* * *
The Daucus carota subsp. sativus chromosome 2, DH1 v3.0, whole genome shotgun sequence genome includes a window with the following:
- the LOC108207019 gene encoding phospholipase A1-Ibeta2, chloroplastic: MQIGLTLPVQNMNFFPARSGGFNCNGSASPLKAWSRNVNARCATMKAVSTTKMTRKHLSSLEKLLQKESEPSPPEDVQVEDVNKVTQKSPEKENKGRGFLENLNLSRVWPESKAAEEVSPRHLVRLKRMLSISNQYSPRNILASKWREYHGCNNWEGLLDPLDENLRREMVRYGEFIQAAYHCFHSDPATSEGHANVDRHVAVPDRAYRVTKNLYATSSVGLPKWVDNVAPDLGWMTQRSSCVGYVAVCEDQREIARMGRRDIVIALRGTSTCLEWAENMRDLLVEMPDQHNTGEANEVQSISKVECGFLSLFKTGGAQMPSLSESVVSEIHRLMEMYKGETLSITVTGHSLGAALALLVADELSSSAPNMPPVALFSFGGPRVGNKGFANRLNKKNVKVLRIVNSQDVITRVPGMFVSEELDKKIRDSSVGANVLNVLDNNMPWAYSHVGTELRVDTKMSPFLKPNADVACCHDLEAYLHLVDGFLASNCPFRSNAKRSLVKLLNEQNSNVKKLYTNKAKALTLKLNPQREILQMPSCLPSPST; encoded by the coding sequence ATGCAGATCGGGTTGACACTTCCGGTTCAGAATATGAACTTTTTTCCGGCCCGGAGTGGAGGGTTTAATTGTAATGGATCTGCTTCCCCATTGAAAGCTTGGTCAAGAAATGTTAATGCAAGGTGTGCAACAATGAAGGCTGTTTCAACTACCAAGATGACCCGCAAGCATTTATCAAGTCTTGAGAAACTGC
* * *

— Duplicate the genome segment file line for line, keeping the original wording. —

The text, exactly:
The Daucus carota subsp. sativus chromosome 2, DH1 v3.0, whole genome shotgun sequence genome includes a window with the following:
- the LOC108207019 gene encoding phospholipase A1-Ibeta2, chloroplastic: MQIGLTLPVQNMNFFPARSGGFNCNGSASPLKAWSRNVNARCATMKAVSTTKMTRKHLSSLEKLLQKESEPSPPEDVQVEDVNKVTQKSPEKENKGRGFLENLNLSRVWPESKAAEEVSPRHLVRLKRMLSISNQYSPRNILASKWREYHGCNNWEGLLDPLDENLRREMVRYGEFIQAAYHCFHSDPATSEGHANVDRHVAVPDRAYRVTKNLYATSSVGLPKWVDNVAPDLGWMTQRSSCVGYVAVCEDQREIARMGRRDIVIALRGTSTCLEWAENMRDLLVEMPDQHNTGEANEVQSISKVECGFLSLFKTGGAQMPSLSESVVSEIHRLMEMYKGETLSITVTGHSLGAALALLVADELSSSAPNMPPVALFSFGGPRVGNKGFANRLNKKNVKVLRIVNSQDVITRVPGMFVSEELDKKIRDSSVGANVLNVLDNNMPWAYSHVGTELRVDTKMSPFLKPNADVACCHDLEAYLHLVDGFLASNCPFRSNAKRSLVKLLNEQNSNVKKLYTNKAKALTLKLNPQREILQMPSCLPSPST; encoded by the coding sequence ATGCAGATCGGGTTGACACTTCCGGTTCAGAATATGAACTTTTTTCCGGCCCGGAGTGGAGGGTTTAATTGTAATGGATCTGCTTCCCCATTGAAAGCTTGGTCAAGAAATGTTAATGCAAGGTGTGCAACAATGAAGGCTGTTTCAACTACCAAGATGACCCGCAAGCATTTATCAAGTCTTGAGAAACTGC